Trying to Catch the Wind, The Green Leaf Inn Wind Turbine is on Site and Almost on Line

The Green Leaf Inn took delivery on December 29, 2009 of an Endurance E-3120 wind turbine. In a few weeks, when the weather allows, installation of what might be the largest privately owned wind turbine in the United States will be complete.

Delavan, WI, February 06, 2010 --( Neighbors who drove down State Highway 50 as dawn broke on December 29, 2009, past the site where the Green Leaf Inn will soon sit, had reason to be curious. A long line of flatbed trucks sat on the shoulder of the road. They were waiting to offload their cargo: what might be the largest privately owned wind turbine in the United States. In a few weeks, when the weather allows, installation will be completed, and a major green energy source for the first net-zero bed and breakfast inn in the Midwest will be ready to go online.

“We’re looking to put Walworth County on the map as a potential green hot spot,” say Fritz Kreiss, who co-owns the Inn with his wife, Catherine McQueen. “The Green Leaf Inn will be a major statement in our efforts. I suppose you could call this turbine the exclamation point.” The turbine is a 50kW Endurance Wind Power E-3120. The turbine’s monopole will rise 120 feet, to catch as much wind as possible, with the blades arcing almost thirty feet higher at the top of their rotation. “This part of Wisconsin is a Class 3 wind area, which translates to an average wind speed of around eleven miles an hour. That’s the minimum for a turbine that feeds the electric grid,” says Kreiss. “Class 7 is the highest; you’d have to go out on the Great Plains, into the mountain passes of the Rockies, or out on the open ocean to find that.”

The Endurance E-3120 is one of a new generation of quiet, highly efficient small wind turbines, and the Green Leaf Inn is only the second location in America to feature it. “We believe that, once installed, this will be the largest privately owned turbine in America,” says Kreiss. “If there’s a larger one out there, I’d really like to meet the owners and swap a few stories.”

Kreiss estimates that the Green Leaf Inn’s turbine will generate 112,000 kilowatt hours of electricity every year, which will meet much of the Inn’s anticipated electric load. The Green Leaf Inn will incorporate a variety of green power sources beyond wind, including solar, geothermal and biomass. “Our goal is net-zero, which means that we feed the grid at least as much as we use it,” he says. “For every day that we have to take power from the grid because of low on-site generation, we give back at least as much power on the days when all systems are running at peak efficiency.”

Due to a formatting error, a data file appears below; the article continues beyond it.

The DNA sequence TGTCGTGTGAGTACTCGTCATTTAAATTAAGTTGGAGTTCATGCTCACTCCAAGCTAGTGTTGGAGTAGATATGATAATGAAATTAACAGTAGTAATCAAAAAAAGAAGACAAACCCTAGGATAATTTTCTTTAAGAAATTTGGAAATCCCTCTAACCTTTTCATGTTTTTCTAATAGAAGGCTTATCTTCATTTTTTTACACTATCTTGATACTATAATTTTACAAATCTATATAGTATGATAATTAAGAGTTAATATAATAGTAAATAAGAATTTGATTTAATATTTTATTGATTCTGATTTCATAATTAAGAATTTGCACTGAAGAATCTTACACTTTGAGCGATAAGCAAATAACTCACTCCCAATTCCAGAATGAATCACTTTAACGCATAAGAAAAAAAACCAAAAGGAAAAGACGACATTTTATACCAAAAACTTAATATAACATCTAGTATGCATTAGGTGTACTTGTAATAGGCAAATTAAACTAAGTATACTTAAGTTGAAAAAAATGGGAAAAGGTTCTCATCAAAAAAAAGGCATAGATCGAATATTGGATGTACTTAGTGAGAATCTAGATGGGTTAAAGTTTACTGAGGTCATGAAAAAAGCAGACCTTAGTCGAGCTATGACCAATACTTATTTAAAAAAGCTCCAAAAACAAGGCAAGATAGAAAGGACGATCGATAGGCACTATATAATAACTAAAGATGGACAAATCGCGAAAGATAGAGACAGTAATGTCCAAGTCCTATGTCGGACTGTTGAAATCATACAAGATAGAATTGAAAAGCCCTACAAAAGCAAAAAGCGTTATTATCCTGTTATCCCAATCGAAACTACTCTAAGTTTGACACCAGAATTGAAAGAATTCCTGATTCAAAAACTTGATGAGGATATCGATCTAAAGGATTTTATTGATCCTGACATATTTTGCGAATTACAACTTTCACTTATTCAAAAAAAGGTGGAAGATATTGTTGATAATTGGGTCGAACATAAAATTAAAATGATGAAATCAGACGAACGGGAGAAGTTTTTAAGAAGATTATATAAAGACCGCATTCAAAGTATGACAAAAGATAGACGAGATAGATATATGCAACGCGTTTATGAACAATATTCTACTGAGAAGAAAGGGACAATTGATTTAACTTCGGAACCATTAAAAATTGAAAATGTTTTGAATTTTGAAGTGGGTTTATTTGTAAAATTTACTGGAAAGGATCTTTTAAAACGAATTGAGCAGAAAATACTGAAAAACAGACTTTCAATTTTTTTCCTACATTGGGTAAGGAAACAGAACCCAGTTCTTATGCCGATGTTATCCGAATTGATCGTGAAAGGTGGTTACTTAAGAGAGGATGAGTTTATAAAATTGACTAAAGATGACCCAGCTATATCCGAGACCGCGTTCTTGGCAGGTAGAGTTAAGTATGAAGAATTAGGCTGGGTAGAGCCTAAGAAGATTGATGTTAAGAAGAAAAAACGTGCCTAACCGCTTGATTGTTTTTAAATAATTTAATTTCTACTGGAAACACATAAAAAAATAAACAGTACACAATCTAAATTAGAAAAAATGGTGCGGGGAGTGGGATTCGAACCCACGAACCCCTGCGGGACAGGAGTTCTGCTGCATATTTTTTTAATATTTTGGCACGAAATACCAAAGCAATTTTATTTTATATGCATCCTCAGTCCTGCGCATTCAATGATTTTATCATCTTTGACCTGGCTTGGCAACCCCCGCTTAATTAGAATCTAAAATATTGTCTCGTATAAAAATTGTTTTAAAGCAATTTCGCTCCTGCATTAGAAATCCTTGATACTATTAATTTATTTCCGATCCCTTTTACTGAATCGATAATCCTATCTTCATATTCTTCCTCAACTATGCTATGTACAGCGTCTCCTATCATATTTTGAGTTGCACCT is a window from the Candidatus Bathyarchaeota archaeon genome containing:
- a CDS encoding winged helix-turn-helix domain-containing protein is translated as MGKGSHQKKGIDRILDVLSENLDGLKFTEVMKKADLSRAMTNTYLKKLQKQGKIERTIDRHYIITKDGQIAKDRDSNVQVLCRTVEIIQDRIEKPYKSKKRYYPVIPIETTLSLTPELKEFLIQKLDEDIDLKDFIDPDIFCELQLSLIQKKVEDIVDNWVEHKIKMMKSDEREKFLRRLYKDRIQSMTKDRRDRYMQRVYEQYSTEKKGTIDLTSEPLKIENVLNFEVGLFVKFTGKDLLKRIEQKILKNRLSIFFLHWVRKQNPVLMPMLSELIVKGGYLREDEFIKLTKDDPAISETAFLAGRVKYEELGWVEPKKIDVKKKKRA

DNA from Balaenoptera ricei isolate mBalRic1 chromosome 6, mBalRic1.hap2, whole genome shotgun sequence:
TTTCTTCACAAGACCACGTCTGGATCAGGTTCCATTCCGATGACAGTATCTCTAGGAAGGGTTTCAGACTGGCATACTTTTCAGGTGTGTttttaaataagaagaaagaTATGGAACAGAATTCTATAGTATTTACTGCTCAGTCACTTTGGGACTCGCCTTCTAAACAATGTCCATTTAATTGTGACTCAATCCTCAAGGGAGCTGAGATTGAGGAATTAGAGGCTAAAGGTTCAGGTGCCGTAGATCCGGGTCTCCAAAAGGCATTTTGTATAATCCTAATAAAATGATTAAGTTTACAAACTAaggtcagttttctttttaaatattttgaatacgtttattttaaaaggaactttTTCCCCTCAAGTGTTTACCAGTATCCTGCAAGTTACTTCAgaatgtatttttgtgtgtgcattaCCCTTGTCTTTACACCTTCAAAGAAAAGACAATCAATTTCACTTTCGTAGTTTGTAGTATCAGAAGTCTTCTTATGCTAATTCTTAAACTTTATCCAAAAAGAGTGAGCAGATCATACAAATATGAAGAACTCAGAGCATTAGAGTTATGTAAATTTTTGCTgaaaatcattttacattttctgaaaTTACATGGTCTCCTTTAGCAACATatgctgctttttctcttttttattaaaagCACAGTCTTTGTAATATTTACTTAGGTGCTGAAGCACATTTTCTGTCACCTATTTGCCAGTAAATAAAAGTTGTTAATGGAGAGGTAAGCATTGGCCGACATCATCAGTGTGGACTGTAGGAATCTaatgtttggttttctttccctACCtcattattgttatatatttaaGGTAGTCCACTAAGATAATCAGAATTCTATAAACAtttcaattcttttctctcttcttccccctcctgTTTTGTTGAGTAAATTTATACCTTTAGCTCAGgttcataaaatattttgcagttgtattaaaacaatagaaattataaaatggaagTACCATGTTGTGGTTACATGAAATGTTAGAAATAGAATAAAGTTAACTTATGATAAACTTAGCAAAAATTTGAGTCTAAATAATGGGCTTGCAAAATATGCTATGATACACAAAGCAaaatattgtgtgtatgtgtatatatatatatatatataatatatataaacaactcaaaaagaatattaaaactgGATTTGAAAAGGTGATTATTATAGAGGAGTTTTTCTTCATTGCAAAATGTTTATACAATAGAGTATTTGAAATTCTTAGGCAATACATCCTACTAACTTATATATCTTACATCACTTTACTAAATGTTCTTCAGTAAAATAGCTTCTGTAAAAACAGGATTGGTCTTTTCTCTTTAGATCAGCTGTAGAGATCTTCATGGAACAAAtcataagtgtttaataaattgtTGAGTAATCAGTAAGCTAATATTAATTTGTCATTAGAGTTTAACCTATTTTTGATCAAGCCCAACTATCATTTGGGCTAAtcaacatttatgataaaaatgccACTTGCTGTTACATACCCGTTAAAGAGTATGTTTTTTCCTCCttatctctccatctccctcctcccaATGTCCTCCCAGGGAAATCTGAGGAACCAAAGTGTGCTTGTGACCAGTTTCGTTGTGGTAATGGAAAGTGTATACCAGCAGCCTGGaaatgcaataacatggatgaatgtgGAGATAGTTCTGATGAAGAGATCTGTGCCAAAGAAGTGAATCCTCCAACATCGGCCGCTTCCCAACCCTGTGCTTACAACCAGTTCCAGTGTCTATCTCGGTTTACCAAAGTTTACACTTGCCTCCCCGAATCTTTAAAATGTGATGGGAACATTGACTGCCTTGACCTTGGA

Net-zero status is an important goal for the Green Leaf Inn. Kreiss firmly believes that distributed generation, where every house provides as much electricity as possible on site, is a key to making green energy work in America. “It’s not a new idea, actually. It’s as old as the smokestack and the coal scuttle,” he says. “We think of the future of green energy as huge wind farms and solar installations, but the turbine in the back yard and the solar panels on the roof and the biomass boiler in the basement are going to be just as important if green energy is to work. So is the energy-efficient washer and the ‘smart’ sensor that turns off the lights when you’re not in the room. You simply don’t get the massive generation that fossil fuels provide from green energy sources, so you’ve got to be opportunistic and look for every chance to reduce your reliance on electricity from the public wires. Net-zero should be a goal for every new building, and the Green Leaf Inn will be a showcase.”

The purchase of the turbine was aided by a $100,000 grant from Wisconsin’s Focus On Energy program, as well as federal incentives that will cover 30% of the cost. “Without the incentives, there is no way this could have happened,” Kreiss admits. “These government programs are money well spent, and are necessary for green energy right now. There’s a good Web site to find out what’s available at the federal, state and local level everywhere in the country. It’s I strongly recommend people check it out. And I strongly recommend that these programs keep being funded, because they’re helping make green energy happen.”

Construction of the turbine began in November, when a cement foundation reaching seventeen feet across and six feet deep was poured at the site. “Didn’t help the garden much,” says Kreiss. “But I suppose you could consider this a different kind of planting. And there’s more digging ahead for the wires that will connect us to the grid.” It is anticipated that the installation will be complete before the end of February.

About The Green Leaf Inn:

The Green Leaf Inn, scheduled to open in Summer 2010, will be a 19-room luxury bed and breakfast inn. The Inn is located in Delavan, Wisconsin, just off State Highway 50 and west of Route 67. The Inn will incorporate green energy sources, renewable and sustainable materials and practices, and environmentally responsible land and water use.

The Green Leaf Inn
Catherine McQueen